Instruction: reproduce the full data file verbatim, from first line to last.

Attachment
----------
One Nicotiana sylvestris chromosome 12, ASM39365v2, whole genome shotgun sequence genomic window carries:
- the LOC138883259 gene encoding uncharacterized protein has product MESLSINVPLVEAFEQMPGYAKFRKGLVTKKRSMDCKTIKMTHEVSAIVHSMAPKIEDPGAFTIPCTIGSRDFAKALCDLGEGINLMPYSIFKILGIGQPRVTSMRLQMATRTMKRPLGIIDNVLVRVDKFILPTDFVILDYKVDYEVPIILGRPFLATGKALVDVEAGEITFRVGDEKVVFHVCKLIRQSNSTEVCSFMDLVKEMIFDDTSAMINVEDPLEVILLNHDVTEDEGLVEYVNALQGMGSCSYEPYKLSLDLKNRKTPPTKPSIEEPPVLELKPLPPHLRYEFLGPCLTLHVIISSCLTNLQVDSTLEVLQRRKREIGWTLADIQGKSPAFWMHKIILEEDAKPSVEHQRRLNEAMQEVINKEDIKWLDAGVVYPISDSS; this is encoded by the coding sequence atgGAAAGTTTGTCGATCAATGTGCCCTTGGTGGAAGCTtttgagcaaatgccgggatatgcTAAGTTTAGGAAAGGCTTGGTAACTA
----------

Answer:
One Nicotiana sylvestris chromosome 12, ASM39365v2, whole genome shotgun sequence genomic window carries:
- the LOC138883259 gene encoding uncharacterized protein has product MESLSINVPLVEAFEQMPGYAKFRKGLVTKKRSMDCKTIKMTHEVSAIVHSMAPKIEDPGAFTIPCTIGSRDFAKALCDLGEGINLMPYSIFKILGIGQPRVTSMRLQMATRTMKRPLGIIDNVLVRVDKFILPTDFVILDYKVDYEVPIILGRPFLATGKALVDVEAGEITFRVGDEKVVFHVCKLIRQSNSTEVCSFMDLVKEMIFDDTSAMINVEDPLEVILLNHDVTEDEGLVEYVNALQGMGSCSYEPYKLSLDLKNRKTPPTKPSIEEPPVLELKPLPPHLRYEFLGPCLTLHVIISSCLTNLQVDSTLEVLQRRKREIGWTLADIQGKSPAFWMHKIILEEDAKPSVEHQRRLNEAMQEVINKEDIKWLDAGVVYPISDSS; this is encoded by the coding sequence atgGAAAGTTTGTCGATCAATGTGCCCTTGGTGGAAGCTtttgagcaaatgccgggatatgcTAAGTTTAGGAAAGGCTTGGTAACTA